Asset Accountability is Reputation-Critical in Business and at Work


In business and at work, a lack of accountability for organizational assets and funds that go missing is fairly black and white and straightforward to remediate, particularly when expenditures occur on an organization’s credit card, and the individual responsible fails to file detailed expense reports, as reported this week in the Times Union regarding the conduct of former Public Employees Federation (PEF) Rockland County Council Leader Deborah Lee:

The focus on Lee’s expenditures began when several members of her local union questioned her failure to file detailed expense reports. In internal complaints filed with PEF, the local union officials also said Lee refused to hold council meetings more than once a year. They also complained they couldn’t review her expenditures because Lee was the only person who could appoint an audit committee. (Emphasis mine – anyone else see a problem here with controllership, segregation of duties and leadership asleep at the switch?)

In late 2013, the local union was finally able to appoint an audit panel that examined seven months’ worth of Lee’s spending and discovered many of her receipts had been cut off so that the items purchased were not listed. (Emphasis mine.) Other questionable expenses included five purchases at Bed, Bath & Beyond; 19 transactions at a drugstore that totaled $1,500; and 62 purchases at various restaurants in the area of Rockland County where Lee lives. There were also 54 purchases at grocery stores that totaled more than $4,798.

Last summer, two members of the local union, including an assistant council leader, presented evidence of possible financial malfeasance by Lee to two Rockland County district attorney’s investigators and a senior assistant district attorney, Richard K. Moran. People briefed on that meeting told the Times Union that Moran informed the council members that he contacted PEF’s headquarters but was told the union wanted to handle the issue internally. (Emphasis mine.)

Kent has denied that the exchange with Moran took place or that her administration asked prosecutors to back off. She did not respond to a request for comment on Wednesday.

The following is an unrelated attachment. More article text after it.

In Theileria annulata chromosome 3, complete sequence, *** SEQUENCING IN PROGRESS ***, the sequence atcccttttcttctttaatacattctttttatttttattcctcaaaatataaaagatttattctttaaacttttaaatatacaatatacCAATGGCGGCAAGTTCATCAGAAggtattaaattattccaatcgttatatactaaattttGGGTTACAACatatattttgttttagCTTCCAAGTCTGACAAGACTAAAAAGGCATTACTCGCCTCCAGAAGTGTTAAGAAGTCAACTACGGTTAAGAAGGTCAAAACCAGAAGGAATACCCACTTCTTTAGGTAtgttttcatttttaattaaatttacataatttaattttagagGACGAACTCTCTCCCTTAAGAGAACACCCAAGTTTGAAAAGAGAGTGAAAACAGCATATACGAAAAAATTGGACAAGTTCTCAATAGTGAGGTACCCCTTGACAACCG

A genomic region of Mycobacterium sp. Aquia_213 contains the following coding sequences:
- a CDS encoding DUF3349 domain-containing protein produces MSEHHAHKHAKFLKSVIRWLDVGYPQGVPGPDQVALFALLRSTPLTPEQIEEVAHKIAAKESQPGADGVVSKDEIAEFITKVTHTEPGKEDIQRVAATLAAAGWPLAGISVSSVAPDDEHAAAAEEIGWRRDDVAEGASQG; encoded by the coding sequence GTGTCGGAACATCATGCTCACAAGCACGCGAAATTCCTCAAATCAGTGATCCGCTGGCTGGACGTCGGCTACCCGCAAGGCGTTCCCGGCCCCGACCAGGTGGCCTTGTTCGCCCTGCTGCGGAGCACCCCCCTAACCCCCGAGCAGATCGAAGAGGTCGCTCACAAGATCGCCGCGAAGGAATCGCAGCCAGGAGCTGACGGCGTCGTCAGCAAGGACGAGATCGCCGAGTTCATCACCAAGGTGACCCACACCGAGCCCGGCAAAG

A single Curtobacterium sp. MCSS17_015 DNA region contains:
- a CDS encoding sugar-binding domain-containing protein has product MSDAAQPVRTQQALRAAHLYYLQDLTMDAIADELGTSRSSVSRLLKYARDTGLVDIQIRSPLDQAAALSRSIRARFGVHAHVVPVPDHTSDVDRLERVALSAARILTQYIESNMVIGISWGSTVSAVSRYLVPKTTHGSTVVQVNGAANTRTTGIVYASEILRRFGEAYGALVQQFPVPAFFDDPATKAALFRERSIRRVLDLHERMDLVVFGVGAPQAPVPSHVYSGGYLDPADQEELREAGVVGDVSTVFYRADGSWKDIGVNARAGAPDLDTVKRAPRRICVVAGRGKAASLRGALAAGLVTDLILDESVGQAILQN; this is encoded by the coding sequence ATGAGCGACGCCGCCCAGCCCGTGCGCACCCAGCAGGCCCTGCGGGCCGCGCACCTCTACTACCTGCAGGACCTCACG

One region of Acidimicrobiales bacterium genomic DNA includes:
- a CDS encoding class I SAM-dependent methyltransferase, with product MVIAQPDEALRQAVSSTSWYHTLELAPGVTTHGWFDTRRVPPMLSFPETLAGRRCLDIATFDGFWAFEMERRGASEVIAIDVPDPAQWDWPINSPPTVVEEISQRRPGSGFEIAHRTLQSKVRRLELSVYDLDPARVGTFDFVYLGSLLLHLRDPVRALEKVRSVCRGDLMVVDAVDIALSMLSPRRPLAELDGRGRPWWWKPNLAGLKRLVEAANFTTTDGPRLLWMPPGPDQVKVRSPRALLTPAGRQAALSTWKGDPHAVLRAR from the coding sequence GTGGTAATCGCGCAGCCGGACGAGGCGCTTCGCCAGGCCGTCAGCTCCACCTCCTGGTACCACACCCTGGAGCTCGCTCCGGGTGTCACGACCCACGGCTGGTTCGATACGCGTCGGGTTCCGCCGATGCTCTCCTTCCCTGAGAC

The two union officers who met with the district attorney, Liz Falco and Santhosh Thomas, later filed an ethics complaint against Lee with PEF. Falco and Thomas both have declined to comment. Rockland County District Attorney Thomas P. Zugibe also has declined to comment on the meeting.

In most organizations, such misappropriation (a.k.a., theft), would be grounds for immediate termination – not, it would seem, at PEF:

After Lee’s case became public, officials at PEF’s headquarters in Latham conducted a review of Lee’s expenditures.

The union’s secretary-treasurer, Carlos Garcia, ruled that Lee needed to pay back only $5,100 in “questionable charges.”

Members of Local 235 challenged Garcia’s ruling. They said their internal audit indicated Lee may have made more than $30,000 in improper expenditures, including regular purchases at grocery stores near her home.

A grievance filed with PEF, and obtained by the Times Union, indicated Lee made 156 purchases — totaling $11,924 — with the council’s debit card during the seven-month period reviewed by the audit panel for the local union. Its leaders said the expenditures may have dated back years, and called for PEF to approve an independent audit.

Lee headed a PEF council that represents nearly 800 government workers, most of whom work at Rockland Psychiatric Center.

Lee, 65, was cleared of wrongdoing last year by a union ethics panel appointed by Kent. The internal review rankled many PEF executive board members who accused Kent of appointing political allies to the ethics panel. The decision was later overturned by PEF’s executive board, which voted to remove Lee from their union for at least three years. (Emphasis mine.)

It’s reputation-damaging enough when an organization’s leader does not follow through immediately and decisively with an immediate termination once the theft of an organization’s funds and/or assets is determined as a thorough and factual investigation, and then fails to alert law enforcement about the theft. It’s just plain embarrassing when third-party law enforcement takes the initiative to get involved, stepping into the leadership vacuum:

U.S. Attorney Preet Bharara of Manhattan is investigating a former Public Employees Federation council leader who was accused of using a union debit card to run up thousands of dollars in questionable purchases at stores and restaurants.

The investigation, which is being led by the U.S. Department of Labor, was revealed last month when a federal grand jury subpoena was sent to the Rockland County PEF union formerly headed by Deborah J. Lee, whose purchases first drew scrutiny within her union’s ranks two years ago.

The probe by Bharara’s office comes as first-term PEF President Susan Kent, who faced criticism for her handling of Lee’s case, is running for re-election to the top post in the state’s second-largest public labor union.

How will you best assume the mantle of leadership accountability to protect your organization’s assets and reputation this week, in business and at work?

Close up of used credit card,

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